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Medication Error Reporting in a University Teaching Hospital in Saudi Arabia

Alshaikh, Mashael B Pharm, BCPS*†; Mayet, Ahmed PharmD, BCPS†‡; Aljadhey, Hisham PharmD, PhD†‡

doi: 10.1097/PTS.0b013e3182845044
Original Articles

Objectives Medication errors are common in the hospital setting. Little is known about these errors in Saudi Arabia. The objective of the current study was to explore the rate of reporting medication errors and factors associated with the root causes of these errors in a large tertiary teaching hospital in Saudi Arabia.

Methods This study was conducted at the university teaching hospital in Riyadh, Saudi Arabia. All occurrence/variant reports related to medication errors were documented on a hospital Web-based medication error form that was designed to capture information on all aspects. Medication error reports were reviewed and reported at quarterly intervals over a 1-year period (November 2009 to October 2010).

Results The medication error rate over the 1-year study period was 0.4% (949 medication errors for 240,000 prescriptions). During this period, 14 (1.5%) errors were categorized as resulting in any harm to the patient (all category E). Medication errors were reported predominantly at the prescribing stage of the medication process (89%). The most common types of errors were prescribing (44%) and improper dose/quantity (31%). Antibiotics (12%), antihypertensive agents (10%), and oral hypoglycemic agents (8%) were the pharmacological classes of medication most commonly involved with errors. Nonspecific performance deficit (43%), knowledge deficit (28%), and illegible or unclear handwriting (17%) were the main reported causes of error.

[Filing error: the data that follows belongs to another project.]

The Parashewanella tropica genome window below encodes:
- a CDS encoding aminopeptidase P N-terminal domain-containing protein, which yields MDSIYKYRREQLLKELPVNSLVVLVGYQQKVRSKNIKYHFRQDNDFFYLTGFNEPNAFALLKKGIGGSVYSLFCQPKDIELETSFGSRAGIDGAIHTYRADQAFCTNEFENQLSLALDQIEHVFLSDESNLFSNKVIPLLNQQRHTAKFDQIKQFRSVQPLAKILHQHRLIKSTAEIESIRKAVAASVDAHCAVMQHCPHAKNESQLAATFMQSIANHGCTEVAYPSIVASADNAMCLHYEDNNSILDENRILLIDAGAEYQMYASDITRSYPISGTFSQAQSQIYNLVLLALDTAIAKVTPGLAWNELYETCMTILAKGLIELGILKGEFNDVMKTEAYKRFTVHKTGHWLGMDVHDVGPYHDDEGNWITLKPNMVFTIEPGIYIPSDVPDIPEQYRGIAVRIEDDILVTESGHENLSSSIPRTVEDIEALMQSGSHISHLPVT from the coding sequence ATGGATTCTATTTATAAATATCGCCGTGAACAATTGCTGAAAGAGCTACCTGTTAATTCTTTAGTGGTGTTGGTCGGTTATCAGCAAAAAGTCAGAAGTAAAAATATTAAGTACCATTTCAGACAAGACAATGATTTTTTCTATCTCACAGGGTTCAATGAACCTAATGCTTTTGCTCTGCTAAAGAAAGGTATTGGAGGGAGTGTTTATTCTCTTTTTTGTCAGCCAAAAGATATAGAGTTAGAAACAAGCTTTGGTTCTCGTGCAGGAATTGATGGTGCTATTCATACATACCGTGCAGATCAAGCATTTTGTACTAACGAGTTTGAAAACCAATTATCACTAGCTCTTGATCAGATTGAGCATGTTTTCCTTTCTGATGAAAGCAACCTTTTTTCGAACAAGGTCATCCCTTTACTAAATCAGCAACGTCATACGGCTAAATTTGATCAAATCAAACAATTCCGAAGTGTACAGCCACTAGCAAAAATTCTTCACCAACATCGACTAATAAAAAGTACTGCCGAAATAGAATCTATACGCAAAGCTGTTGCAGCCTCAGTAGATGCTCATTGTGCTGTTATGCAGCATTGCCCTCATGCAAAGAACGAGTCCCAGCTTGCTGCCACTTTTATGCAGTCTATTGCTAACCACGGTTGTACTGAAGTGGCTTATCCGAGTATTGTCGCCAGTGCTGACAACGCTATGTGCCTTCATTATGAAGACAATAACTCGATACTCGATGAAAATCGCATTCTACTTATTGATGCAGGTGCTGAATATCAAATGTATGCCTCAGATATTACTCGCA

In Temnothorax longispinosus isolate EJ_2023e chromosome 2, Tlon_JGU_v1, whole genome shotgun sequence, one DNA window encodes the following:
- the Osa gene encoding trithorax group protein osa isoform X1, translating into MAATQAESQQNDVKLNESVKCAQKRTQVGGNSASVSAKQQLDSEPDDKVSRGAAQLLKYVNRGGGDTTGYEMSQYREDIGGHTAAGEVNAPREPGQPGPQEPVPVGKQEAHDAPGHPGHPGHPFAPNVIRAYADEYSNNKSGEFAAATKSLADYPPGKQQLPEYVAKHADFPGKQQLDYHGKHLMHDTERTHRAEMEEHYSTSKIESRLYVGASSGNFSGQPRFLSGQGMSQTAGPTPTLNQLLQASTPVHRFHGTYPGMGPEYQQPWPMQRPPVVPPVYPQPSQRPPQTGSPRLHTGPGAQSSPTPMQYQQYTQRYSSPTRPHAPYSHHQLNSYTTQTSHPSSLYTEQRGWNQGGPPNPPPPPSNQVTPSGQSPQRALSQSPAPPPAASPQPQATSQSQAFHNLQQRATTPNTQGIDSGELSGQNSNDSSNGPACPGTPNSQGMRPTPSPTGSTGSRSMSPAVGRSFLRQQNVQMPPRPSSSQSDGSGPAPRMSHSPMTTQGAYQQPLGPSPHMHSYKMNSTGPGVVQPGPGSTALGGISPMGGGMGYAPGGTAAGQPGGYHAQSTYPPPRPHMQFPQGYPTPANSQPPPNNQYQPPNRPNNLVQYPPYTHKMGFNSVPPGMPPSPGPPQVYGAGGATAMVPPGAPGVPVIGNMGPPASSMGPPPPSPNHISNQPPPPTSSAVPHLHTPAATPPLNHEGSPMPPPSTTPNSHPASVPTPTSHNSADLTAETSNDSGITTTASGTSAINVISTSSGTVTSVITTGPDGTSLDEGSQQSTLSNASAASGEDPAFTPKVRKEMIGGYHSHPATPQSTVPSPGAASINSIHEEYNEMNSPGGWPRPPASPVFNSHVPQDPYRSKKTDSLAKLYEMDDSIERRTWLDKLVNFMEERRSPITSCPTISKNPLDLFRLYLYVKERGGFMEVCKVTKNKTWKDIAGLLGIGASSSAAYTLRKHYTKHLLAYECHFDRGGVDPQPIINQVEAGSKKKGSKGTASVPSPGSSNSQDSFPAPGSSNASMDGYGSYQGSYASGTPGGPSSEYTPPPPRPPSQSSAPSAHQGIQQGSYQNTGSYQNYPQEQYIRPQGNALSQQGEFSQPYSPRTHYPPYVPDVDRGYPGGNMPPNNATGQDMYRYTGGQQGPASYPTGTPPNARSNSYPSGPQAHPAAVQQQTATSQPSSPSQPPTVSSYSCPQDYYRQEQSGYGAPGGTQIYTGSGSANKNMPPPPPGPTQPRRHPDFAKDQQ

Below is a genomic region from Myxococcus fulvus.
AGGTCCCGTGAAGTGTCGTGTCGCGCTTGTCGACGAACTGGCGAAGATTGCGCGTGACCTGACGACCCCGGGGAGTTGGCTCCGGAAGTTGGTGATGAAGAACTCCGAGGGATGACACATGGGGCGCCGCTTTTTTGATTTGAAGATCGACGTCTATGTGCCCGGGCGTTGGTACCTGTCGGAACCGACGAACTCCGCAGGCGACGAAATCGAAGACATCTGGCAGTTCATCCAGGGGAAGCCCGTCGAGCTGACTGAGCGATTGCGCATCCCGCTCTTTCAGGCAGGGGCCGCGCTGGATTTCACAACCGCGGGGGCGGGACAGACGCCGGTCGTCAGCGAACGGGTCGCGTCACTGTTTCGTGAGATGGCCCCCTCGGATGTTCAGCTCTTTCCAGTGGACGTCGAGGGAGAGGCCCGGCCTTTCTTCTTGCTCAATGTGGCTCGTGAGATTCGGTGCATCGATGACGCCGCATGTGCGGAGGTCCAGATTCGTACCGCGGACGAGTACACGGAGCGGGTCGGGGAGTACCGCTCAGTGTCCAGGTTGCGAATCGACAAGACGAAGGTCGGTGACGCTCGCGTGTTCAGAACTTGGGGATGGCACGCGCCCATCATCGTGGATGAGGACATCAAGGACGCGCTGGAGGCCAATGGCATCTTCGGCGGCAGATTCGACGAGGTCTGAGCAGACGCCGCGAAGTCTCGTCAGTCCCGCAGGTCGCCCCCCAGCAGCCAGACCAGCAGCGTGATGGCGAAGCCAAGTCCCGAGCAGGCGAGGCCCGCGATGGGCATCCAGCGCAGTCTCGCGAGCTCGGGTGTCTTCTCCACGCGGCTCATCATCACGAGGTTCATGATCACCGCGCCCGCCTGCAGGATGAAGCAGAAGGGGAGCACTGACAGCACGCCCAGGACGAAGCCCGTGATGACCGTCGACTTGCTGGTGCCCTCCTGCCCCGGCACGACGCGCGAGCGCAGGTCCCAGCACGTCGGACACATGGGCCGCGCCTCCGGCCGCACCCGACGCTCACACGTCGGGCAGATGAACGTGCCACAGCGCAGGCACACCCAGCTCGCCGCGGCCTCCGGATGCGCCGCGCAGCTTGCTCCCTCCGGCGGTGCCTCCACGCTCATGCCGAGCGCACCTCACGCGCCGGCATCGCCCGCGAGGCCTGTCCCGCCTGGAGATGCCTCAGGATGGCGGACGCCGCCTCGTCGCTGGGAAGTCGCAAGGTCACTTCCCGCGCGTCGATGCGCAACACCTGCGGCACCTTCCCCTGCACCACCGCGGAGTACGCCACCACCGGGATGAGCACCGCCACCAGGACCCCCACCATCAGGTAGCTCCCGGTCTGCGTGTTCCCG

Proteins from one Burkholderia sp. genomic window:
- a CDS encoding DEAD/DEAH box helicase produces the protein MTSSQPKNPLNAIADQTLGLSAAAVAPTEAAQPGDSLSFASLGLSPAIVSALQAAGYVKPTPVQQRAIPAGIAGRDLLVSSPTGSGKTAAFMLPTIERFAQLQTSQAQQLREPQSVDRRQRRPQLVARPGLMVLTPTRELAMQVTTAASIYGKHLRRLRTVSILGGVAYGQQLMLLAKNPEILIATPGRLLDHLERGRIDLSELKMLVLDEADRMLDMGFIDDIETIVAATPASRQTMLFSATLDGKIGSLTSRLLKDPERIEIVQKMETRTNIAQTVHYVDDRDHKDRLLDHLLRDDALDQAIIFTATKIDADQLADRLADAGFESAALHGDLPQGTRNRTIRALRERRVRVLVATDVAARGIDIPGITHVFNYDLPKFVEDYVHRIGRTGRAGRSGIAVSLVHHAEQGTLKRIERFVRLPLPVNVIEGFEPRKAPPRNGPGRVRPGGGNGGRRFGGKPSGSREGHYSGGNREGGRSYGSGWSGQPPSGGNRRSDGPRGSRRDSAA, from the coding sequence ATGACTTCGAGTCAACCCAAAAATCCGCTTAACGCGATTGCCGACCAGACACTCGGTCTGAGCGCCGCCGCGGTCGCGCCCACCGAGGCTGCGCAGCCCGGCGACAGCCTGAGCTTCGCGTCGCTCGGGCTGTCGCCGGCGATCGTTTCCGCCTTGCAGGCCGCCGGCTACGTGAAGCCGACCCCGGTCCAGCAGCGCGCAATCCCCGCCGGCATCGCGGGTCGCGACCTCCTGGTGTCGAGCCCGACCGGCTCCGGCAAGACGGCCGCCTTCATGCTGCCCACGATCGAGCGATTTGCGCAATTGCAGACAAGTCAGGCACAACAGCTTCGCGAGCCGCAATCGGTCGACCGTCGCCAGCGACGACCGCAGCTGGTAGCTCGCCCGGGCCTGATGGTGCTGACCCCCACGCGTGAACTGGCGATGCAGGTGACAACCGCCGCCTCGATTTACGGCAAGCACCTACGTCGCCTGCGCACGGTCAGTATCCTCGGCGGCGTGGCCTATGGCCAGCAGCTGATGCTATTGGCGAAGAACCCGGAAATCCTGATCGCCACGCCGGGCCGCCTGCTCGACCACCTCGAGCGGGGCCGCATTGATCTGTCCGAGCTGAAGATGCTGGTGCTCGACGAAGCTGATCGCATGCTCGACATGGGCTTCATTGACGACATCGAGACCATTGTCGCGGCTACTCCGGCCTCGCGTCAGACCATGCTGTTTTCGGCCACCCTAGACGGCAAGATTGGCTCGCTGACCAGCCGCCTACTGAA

Conclusions Medication errors are underreported in a tertiary teaching hospital in Riyadh, Saudi Arabia. Future studies should evaluate the effectiveness of interventions to stimulate medication errors reporting by health-care providers.

From the *Pharmacy Services Department, King Khalid University Hospital; †Medication Safety Research Chair and ‡Clinical Pharmacy Department, of the College of Pharmacy, King Saud University, Riyadh, Saudi Arabia.

Correspondence: Ahmed Mayet, PharmD, BCPS, Pharmacy Services Department (18), King Khalid University Hospital, P.O. Box 11472, Riyadh, Saudi Arabia (e-mail:

Conflicts of interest and source of funding: The authors declare no conflicts of interest. Technical support for the study was received from the Medication Safety Research Chair at King Saud University and the National Plan for Science and Technology (09-bio708-02).

© 2013 by Lippincott Williams & Wilkins